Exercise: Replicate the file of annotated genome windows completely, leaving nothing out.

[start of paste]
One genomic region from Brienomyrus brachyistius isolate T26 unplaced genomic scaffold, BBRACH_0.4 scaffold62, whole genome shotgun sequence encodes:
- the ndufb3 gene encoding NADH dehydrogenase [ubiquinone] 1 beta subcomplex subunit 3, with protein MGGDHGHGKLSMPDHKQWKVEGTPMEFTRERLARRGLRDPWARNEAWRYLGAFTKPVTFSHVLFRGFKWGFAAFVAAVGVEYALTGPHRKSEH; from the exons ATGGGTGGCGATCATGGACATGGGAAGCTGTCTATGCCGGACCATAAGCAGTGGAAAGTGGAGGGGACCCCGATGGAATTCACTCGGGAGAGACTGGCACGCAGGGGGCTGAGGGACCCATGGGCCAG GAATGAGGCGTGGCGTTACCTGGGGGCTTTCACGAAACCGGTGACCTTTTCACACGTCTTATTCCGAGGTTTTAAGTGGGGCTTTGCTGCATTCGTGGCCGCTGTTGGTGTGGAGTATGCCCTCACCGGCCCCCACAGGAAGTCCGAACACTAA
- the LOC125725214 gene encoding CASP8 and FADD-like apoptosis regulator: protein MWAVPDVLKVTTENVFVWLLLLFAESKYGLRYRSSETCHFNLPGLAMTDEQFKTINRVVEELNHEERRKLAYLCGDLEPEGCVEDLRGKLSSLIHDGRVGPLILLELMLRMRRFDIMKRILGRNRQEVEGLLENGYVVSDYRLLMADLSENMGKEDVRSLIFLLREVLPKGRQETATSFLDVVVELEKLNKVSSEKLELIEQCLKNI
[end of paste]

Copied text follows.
One genomic region from Brienomyrus brachyistius isolate T26 unplaced genomic scaffold, BBRACH_0.4 scaffold62, whole genome shotgun sequence encodes:
- the ndufb3 gene encoding NADH dehydrogenase [ubiquinone] 1 beta subcomplex subunit 3, with protein MGGDHGHGKLSMPDHKQWKVEGTPMEFTRERLARRGLRDPWARNEAWRYLGAFTKPVTFSHVLFRGFKWGFAAFVAAVGVEYALTGPHRKSEH; from the exons ATGGGTGGCGATCATGGACATGGGAAGCTGTCTATGCCGGACCATAAGCAGTGGAAAGTGGAGGGGACCCCGATGGAATTCACTCGGGAGAGACTGGCACGCAGGGGGCTGAGGGACCCATGGGCCAG GAATGAGGCGTGGCGTTACCTGGGGGCTTTCACGAAACCGGTGACCTTTTCACACGTCTTATTCCGAGGTTTTAAGTGGGGCTTTGCTGCATTCGTGGCCGCTGTTGGTGTGGAGTATGCCCTCACCGGCCCCCACAGGAAGTCCGAACACTAA
- the LOC125725214 gene encoding CASP8 and FADD-like apoptosis regulator: protein MWAVPDVLKVTTENVFVWLLLLFAESKYGLRYRSSETCHFNLPGLAMTDEQFKTINRVVEELNHEERRKLAYLCGDLEPEGCVEDLRGKLSSLIHDGRVGPLILLELMLRMRRFDIMKRILGRNRQEVEGLLENGYVVSDYRLLMADLSENMGKEDVRSLIFLLREVLPKGRQETATSFLDVVVELEKLNKVSSEKLELIEQCLKNI